Tim Gautreaux:
Grace in Ordinary Places

Down in Hammond, Louisiana, Tim Gautreaux is writing stories.

Here’s why you should read them.

In his collections Same Place, Same Things and Welding With Children (as well as in his novel, The Next Step in the Dance), Gautreaux, a professor of English at Southeastern Louisiana University, offers tales of ordinary people doing some ordinary things. They are welders and farmers, priests and bank tellers. They go out on shrimp boats, they fix engines and more often than not, they go to Mass. They shop. At a talk last fall, Gautreux said that in his role as a writing teacher, he always devotes one class to a trip to Wal-Mart, since, as he said, it is a marvelous source for stories.

To discuss Gautreux’s strengths are to repeat the qualities of any good writer: an attention to detail of character and environment, tightly controlled prose and plotting, and a sense that the characters have a life beyond the page, that they are beings with freedom, rather than victims of authorial whim.

But there’s more, and that’s why I’m writing about Gautreux in this space. In an interview last fall at a conference sponsored by Image Journal of the Arts and Religion, Gautreux said that “No story is interesting unless it deals with matters of values.” Or else, he added, you end up with nothing but a slew of New Yorker stories, all nihilism and meaningless pauses.

Writing about meaning and values doesn’t mean preaching, of course. It means looking at the world in a certain context and telling us stories about it. Gautreux’s context is particularly focused on issues of commitment and responsibility.

His stories concern people who’ve messed up, usually because they’ve shirked on their obligations to the children they’ve borne, the spouses they’ve wed, as well as their own best selves. Many of these, by the way, are parents. Gautreux’s stories are filled with grandparents saddled with the raising of their errant children’s children, picking up pieces and cleaning up messes.

But just as Original Sin isn’t the end of the human story, Gautreux’s stories don’t leave us hanging in a New Yorker state of nihilistic ennui. In Tim Gautreux’s world, every character lives and breathes in air as thick with hope as it is with humidity and swampy mildew.

It’s a hope that’s always there for the taking, once the character opens his eyes enough to see it, and its source is simple: sacrifice and the gift of self.

In “Resistance,” an elderly widower observes the quiet pain of a young neighbor girl living with an alcoholic father and ineffectual mother. The child has a science project due, but no one will help her. Risking (and eventually receiving) her father’s rage, the old man steps in to work with her.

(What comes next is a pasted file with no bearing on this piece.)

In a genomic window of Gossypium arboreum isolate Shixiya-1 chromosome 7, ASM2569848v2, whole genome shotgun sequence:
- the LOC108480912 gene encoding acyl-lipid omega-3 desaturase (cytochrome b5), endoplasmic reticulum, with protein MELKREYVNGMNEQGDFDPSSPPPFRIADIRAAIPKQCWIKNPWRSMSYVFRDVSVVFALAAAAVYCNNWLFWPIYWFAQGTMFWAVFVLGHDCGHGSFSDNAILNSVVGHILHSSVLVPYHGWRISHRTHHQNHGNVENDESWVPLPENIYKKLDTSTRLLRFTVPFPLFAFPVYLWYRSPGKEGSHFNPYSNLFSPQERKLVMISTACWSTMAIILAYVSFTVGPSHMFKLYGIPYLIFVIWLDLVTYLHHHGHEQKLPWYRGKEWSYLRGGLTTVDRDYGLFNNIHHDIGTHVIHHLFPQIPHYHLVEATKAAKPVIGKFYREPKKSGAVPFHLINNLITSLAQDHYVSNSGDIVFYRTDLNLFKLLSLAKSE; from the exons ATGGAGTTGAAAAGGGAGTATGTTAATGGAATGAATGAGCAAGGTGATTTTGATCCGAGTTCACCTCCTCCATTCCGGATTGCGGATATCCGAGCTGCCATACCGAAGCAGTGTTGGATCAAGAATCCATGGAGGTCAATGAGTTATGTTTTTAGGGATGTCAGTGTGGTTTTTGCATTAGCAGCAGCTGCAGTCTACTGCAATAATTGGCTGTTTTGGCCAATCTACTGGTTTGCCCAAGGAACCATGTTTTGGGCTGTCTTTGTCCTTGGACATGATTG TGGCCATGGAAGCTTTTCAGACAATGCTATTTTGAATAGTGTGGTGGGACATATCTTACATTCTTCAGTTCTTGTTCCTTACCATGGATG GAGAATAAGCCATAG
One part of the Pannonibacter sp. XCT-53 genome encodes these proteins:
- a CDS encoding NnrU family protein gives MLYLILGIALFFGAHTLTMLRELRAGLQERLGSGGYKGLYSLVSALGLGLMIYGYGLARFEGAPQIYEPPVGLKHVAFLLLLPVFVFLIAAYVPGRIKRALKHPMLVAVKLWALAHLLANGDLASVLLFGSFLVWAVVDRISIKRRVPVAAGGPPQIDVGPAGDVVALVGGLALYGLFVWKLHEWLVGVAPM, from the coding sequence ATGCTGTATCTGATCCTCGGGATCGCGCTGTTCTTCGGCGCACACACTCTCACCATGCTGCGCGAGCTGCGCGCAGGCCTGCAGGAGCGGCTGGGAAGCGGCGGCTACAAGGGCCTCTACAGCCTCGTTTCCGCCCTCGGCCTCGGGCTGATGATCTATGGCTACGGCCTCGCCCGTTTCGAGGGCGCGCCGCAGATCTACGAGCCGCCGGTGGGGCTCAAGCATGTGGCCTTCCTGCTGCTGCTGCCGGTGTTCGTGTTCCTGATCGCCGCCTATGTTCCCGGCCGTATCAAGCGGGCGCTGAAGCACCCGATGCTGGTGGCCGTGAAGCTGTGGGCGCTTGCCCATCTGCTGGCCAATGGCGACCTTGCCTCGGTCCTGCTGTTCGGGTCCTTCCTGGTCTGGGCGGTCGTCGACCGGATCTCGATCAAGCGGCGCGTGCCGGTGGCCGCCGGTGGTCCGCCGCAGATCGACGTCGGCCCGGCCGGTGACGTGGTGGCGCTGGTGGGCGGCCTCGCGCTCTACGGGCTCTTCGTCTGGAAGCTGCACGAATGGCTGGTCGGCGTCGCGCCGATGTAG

“The Bug Man” moves from house to house, exterminating pests, and is inspired to encourage two of his customers to meet each other. When the relationship takes an unexpected, seemingly tragic turn, the exterminator’s offer of help is rebuffed and he loses a customer, to boot. The question remains, though, until the very end of the story, if his offer was truly in vain.

“Good for the Soul,” is an intricately plotted work about a priest who drives to a sick call on a night when he’s had one brandy too many. Father Ledet has questions to answer for from all sides: the parishoner he’d gone to anoint, the woman (also a parishioner) he collides with on the way, the police, and of course himself. The story, full of pain, humor and grace, asks us to consider the painful gift we give when we take up another’s burden.

It’s hard to summarize these fine, earthy, honest and often quite humorous stories fairly, for so much of their power derives from plotting, and we wouldn’t want to spoil the reading experience by revealing too much. Just know that Tim Gautreux’s characters are just like the rest of us: they mess up, but then God, working through the solid stuff of life, presents them with moments in which the possibility for something better is revealed. And even though we know it’s going to hurt to say yes, the sorry consequences of our past mistakes, echoing deep behind the raucous serenade of tree frogs on lonely nights, remind us that it’s got to be better than saying no.

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